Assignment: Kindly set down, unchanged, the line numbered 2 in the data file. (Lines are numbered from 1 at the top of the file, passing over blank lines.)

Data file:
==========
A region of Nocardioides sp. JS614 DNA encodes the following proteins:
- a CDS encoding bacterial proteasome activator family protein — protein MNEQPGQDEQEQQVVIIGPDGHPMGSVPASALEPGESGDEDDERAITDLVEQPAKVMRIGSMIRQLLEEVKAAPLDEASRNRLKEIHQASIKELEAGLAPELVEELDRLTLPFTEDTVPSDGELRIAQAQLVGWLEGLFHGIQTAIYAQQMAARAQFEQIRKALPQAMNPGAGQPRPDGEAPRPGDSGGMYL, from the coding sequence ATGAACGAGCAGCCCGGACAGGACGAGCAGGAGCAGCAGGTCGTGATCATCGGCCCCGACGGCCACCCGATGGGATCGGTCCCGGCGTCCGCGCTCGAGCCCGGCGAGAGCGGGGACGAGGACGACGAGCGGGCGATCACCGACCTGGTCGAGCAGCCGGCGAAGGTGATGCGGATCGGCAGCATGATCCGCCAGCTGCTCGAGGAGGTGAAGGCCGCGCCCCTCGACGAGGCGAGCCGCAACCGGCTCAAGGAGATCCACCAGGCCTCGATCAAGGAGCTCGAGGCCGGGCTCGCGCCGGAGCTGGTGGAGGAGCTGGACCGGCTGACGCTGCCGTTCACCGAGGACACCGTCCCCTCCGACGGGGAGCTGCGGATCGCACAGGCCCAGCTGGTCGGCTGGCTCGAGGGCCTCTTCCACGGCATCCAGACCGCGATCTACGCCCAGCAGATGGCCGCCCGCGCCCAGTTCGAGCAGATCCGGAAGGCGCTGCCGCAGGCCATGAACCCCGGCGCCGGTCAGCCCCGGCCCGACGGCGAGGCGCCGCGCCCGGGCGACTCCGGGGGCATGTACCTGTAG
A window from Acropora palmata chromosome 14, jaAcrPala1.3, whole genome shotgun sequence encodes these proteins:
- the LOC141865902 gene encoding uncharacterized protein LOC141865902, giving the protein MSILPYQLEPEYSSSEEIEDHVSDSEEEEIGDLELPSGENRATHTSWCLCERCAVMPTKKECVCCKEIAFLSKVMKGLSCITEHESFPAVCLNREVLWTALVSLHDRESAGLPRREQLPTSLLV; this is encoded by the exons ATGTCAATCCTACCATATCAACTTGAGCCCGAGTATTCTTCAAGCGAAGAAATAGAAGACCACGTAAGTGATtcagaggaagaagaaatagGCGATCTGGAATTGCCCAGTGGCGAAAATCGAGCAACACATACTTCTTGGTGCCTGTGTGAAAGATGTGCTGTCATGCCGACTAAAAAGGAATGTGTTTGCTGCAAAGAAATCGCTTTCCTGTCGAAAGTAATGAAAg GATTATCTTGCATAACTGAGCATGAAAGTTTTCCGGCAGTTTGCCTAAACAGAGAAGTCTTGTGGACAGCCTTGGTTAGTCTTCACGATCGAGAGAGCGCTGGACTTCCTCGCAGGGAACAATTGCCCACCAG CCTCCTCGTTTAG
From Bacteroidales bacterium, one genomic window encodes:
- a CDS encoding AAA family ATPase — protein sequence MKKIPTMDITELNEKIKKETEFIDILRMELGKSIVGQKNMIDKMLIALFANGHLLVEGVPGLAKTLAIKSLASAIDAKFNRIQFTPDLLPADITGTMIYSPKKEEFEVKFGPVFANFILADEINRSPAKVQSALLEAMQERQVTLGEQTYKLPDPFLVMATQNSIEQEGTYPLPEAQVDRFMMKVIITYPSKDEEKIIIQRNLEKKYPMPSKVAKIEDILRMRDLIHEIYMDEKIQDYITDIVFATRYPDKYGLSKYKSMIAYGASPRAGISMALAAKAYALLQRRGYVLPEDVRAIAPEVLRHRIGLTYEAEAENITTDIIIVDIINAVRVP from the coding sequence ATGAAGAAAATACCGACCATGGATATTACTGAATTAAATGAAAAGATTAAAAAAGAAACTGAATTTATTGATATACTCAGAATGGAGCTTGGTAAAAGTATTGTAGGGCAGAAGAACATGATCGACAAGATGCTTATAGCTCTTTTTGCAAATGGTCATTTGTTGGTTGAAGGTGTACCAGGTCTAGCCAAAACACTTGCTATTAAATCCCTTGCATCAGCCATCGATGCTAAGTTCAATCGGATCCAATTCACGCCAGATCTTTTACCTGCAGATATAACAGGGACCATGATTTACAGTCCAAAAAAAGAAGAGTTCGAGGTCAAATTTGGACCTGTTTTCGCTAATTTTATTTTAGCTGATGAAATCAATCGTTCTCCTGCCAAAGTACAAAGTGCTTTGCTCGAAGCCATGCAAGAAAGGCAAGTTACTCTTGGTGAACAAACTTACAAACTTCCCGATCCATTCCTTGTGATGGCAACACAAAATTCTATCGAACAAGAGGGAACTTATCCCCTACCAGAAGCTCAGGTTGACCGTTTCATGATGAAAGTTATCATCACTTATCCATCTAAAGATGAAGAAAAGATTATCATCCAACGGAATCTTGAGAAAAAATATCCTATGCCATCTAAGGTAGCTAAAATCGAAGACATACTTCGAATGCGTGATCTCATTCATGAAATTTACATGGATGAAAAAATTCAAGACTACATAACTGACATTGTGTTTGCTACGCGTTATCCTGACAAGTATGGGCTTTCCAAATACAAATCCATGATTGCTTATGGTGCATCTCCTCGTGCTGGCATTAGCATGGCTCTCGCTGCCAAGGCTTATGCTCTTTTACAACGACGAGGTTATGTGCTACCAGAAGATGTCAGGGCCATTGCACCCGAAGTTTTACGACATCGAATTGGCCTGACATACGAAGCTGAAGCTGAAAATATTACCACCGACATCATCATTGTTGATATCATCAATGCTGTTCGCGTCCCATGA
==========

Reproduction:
- a CDS encoding bacterial proteasome activator family protein — protein MNEQPGQDEQEQQVVIIGPDGHPMGSVPASALEPGESGDEDDERAITDLVEQPAKVMRIGSMIRQLLEEVKAAPLDEASRNRLKEIHQASIKELEAGLAPELVEELDRLTLPFTEDTVPSDGELRIAQAQLVGWLEGLFHGIQTAIYAQQMAARAQFEQIRKALPQAMNPGAGQPRPDGEAPRPGDSGGMYL, from the coding sequence ATGAACGAGCAGCCCGGACAGGACGAGCAGGAGCAGCAGGTCGTGATCATCGGCCCCGACGGCCACCCGATGGGATCGGTCCCGGCGTCCGCGCTCGAGCCCGGCGAGAGCGGGGACGAGGACGACGAGCGGGCGATCACCGACCTGGTCGAGCAGCCGGCGAAGGTGATGCGGATCGGCAGCATGATCCGCCAGCTGCTCGAGGAGGTGAAGGCCGCGCCCCTCGACGAGGCGAGCCGCAACCGGCTCAAGGAGATCCACCAGGCCTCGATCAAGGAGCTCGAGGCCGGGCTCGCGCCGGAGCTGGTGGAGGAGCTGGACCGGCTGACGCTGCCGTTCACCGAGGACACCGTCCCCTCCGACGGGGAGCTGCGGATCGCACAGGCCCAGCTGGTCGGCTGGCTCGAGGGCCTCTTCCACGGCATCCAGACCGCGATCTACGCCCAGCAGATGGCCGCCCGCGCCCAGTTCGAGCAGATCCGGAAGGCGCTGCCGCAGGCCATGAACCCCGGCGCCGGTCAGCCCCGGCCCGACGGCGAGGCGCCGCGCCCGGGCGACTCCGGGGGCATGTACCTGTAG